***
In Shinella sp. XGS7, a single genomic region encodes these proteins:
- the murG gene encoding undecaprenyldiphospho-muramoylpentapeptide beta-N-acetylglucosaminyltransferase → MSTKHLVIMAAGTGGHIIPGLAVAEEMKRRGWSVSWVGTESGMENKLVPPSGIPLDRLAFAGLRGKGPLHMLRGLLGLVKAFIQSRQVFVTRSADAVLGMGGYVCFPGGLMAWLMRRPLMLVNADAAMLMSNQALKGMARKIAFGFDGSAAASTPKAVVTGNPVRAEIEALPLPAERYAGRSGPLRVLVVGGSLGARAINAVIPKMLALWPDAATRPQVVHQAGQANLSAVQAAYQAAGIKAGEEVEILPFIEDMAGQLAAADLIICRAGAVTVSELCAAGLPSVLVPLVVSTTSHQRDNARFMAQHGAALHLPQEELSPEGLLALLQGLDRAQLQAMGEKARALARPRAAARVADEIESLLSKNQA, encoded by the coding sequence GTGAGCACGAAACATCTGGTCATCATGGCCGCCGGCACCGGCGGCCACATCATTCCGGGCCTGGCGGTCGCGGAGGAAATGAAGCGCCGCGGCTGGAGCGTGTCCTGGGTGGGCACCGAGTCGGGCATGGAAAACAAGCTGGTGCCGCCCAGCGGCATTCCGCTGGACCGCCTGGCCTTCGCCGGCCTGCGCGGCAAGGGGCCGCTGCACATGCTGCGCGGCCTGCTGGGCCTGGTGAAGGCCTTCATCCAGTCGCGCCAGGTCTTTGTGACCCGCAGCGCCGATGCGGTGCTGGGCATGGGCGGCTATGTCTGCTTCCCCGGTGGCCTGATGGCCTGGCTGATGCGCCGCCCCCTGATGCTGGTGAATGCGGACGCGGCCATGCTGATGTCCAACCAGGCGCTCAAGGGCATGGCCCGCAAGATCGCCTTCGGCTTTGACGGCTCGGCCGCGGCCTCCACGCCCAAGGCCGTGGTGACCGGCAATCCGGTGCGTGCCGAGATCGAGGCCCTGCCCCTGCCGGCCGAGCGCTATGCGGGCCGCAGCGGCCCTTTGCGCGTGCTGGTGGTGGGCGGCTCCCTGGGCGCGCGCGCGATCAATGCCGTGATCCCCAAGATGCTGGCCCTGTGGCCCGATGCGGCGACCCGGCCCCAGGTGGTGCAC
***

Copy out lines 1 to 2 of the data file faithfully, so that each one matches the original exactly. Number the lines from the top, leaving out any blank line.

In Shinella sp. XGS7, a single genomic region encodes these proteins:
- the murG gene encoding undecaprenyldiphospho-muramoylpentapeptide beta-N-acetylglucosaminyltransferase → MSTKHLVIMAAGTGGHIIPGLAVAEEMKRRGWSVSWVGTESGMENKLVPPSGIPLDRLAFAGLRGKGPLHMLRGLLGLVKAFIQSRQVFVTRSADAVLGMGGYVCFPGGLMAWLMRRPLMLVNADAAMLMSNQALKGMARKIAFGFDGSAAASTPKAVVTGNPVRAEIEALPLPAERYAGRSGPLRVLVVGGSLGARAINAVIPKMLALWPDAATRPQVVHQAGQANLSAVQAAYQAAGIKAGEEVEILPFIEDMAGQLAAADLIICRAGAVTVSELCAAGLPSVLVPLVVSTTSHQRDNARFMAQHGAALHLPQEELSPEGLLALLQGLDRAQLQAMGEKARALARPRAAARVADEIESLLSKNQA, encoded by the coding sequence GTGAGCACGAAACATCTGGTCATCATGGCCGCCGGCACCGGCGGCCACATCATTCCGGGCCTGGCGGTCGCGGAGGAAATGAAGCGCCGCGGCTGGAGCGTGTCCTGGGTGGGCACCGAGTCGGGCATGGAAAACAAGCTGGTGCCGCCCAGCGGCATTCCGCTGGACCGCCTGGCCTTCGCCGGCCTGCGCGGCAAGGGGCCGCTGCACATGCTGCGCGGCCTGCTGGGCCTGGTGAAGGCCTTCATCCAGTCGCGCCAGGTCTTTGTGACCCGCAGCGCCGATGCGGTGCTGGGCATGGGCGGCTATGTCTGCTTCCCCGGTGGCCTGATGGCCTGGCTGATGCGCCGCCCCCTGATGCTGGTGAATGCGGACGCGGCCATGCTGATGTCCAACCAGGCGCTCAAGGGCATGGCCCGCAAGATCGCCTTCGGCTTTGACGGCTCGGCCGCGGCCTCCACGCCCAAGGCCGTGGTGACCGGCAATCCGGTGCGTGCCGAGATCGAGGCCCTGCCCCTGCCGGCCGAGCGCTATGCGGGCCGCAGCGGCCCTTTGCGCGTGCTGGTGGTGGGCGGCTCCCTGGGCGCGCGCGCGATCAATGCCGTGATCCCCAAGATGCTGGCCCTGTGGCCCGATGCGGCGACCCGGCCCCAGGTGGTGCAC